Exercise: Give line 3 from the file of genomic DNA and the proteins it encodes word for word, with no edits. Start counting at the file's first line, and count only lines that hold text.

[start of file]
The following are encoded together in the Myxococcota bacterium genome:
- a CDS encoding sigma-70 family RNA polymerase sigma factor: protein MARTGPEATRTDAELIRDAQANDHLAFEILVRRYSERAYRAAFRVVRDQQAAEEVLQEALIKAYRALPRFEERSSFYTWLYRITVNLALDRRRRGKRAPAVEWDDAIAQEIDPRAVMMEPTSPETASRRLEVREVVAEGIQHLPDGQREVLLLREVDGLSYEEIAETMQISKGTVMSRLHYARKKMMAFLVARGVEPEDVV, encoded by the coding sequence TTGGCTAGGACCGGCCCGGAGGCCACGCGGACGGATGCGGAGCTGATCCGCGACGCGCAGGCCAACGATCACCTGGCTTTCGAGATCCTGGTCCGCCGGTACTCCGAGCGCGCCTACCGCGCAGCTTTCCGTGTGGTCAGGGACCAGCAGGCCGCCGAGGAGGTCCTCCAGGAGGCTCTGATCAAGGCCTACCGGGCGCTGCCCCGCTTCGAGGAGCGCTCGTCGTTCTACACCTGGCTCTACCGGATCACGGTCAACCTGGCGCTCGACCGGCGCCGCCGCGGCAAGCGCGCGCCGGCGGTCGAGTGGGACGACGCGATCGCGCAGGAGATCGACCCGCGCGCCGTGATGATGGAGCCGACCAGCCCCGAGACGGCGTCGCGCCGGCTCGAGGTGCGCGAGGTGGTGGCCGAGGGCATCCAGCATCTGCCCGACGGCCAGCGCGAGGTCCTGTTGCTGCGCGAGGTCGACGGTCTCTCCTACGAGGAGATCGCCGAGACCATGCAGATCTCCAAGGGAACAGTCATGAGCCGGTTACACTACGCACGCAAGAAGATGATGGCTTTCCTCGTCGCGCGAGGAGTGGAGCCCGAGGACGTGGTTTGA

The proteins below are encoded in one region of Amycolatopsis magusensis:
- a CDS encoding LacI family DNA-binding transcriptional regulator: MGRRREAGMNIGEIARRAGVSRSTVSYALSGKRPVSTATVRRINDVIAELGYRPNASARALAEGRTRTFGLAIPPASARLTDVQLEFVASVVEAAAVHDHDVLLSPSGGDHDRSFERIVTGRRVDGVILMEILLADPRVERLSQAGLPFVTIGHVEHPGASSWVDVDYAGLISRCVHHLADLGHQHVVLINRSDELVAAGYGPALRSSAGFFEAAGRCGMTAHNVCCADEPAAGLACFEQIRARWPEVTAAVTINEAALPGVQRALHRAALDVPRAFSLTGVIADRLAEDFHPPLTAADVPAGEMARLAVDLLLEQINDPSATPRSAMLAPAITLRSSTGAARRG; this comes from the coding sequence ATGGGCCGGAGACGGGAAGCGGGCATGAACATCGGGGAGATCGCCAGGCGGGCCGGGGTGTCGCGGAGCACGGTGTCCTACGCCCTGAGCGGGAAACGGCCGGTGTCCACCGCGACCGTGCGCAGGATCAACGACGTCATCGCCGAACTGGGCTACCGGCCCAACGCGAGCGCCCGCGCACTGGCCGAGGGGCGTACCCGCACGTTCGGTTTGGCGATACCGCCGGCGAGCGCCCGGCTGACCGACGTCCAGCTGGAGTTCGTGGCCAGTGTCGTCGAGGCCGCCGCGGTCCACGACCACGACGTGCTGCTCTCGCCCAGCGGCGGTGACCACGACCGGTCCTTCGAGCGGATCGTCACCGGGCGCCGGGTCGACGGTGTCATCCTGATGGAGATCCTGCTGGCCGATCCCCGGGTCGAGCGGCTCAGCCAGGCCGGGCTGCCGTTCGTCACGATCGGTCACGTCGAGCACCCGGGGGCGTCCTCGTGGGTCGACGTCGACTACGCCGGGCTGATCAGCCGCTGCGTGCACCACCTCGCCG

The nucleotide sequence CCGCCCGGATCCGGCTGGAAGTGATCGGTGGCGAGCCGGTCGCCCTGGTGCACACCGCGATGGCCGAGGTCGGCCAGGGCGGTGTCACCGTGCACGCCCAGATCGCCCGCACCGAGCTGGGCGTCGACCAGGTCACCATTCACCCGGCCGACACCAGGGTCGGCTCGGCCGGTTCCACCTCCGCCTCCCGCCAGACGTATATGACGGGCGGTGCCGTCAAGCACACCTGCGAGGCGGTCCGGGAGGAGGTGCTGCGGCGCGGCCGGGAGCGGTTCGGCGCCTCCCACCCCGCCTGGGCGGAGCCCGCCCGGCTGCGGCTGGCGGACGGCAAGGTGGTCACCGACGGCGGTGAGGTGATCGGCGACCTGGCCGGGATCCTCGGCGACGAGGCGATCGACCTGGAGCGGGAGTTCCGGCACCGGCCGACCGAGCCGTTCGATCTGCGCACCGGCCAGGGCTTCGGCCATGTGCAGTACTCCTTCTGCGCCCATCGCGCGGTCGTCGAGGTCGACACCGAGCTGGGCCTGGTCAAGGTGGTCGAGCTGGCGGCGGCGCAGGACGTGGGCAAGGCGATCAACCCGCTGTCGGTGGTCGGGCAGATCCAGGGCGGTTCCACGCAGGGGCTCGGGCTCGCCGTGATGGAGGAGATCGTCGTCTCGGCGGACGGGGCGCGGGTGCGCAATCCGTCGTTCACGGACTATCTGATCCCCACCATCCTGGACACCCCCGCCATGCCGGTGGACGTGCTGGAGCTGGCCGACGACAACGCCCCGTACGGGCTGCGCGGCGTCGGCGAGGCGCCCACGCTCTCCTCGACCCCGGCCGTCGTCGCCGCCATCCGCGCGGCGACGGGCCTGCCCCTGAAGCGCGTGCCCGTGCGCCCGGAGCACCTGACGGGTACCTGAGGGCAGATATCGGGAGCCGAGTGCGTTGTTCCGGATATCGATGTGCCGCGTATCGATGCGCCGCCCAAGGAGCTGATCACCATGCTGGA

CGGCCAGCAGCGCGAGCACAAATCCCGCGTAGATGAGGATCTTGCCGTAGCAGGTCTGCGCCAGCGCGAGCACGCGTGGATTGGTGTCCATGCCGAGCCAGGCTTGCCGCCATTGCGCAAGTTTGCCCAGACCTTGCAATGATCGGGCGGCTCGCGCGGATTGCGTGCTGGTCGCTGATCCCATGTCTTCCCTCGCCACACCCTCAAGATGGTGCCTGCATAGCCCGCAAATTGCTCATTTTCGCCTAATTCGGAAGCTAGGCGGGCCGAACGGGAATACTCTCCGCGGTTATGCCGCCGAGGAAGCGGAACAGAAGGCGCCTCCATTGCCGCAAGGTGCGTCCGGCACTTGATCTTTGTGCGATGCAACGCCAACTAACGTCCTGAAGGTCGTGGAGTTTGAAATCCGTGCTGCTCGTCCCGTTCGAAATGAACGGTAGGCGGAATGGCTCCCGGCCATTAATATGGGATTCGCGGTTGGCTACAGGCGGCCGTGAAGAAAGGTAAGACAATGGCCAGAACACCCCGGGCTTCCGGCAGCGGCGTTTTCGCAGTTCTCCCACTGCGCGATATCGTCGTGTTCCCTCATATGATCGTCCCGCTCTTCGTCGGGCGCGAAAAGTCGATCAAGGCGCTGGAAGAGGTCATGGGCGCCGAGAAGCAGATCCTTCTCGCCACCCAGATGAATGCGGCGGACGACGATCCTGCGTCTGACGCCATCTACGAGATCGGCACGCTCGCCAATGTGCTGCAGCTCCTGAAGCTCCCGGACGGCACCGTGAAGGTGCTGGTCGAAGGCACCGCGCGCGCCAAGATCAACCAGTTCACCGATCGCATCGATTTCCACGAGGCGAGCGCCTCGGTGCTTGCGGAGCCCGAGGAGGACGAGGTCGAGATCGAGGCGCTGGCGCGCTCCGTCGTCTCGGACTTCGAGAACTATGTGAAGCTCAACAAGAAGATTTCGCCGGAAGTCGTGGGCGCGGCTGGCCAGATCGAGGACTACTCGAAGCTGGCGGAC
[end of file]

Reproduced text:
The proteins below are encoded in one region of Amycolatopsis magusensis: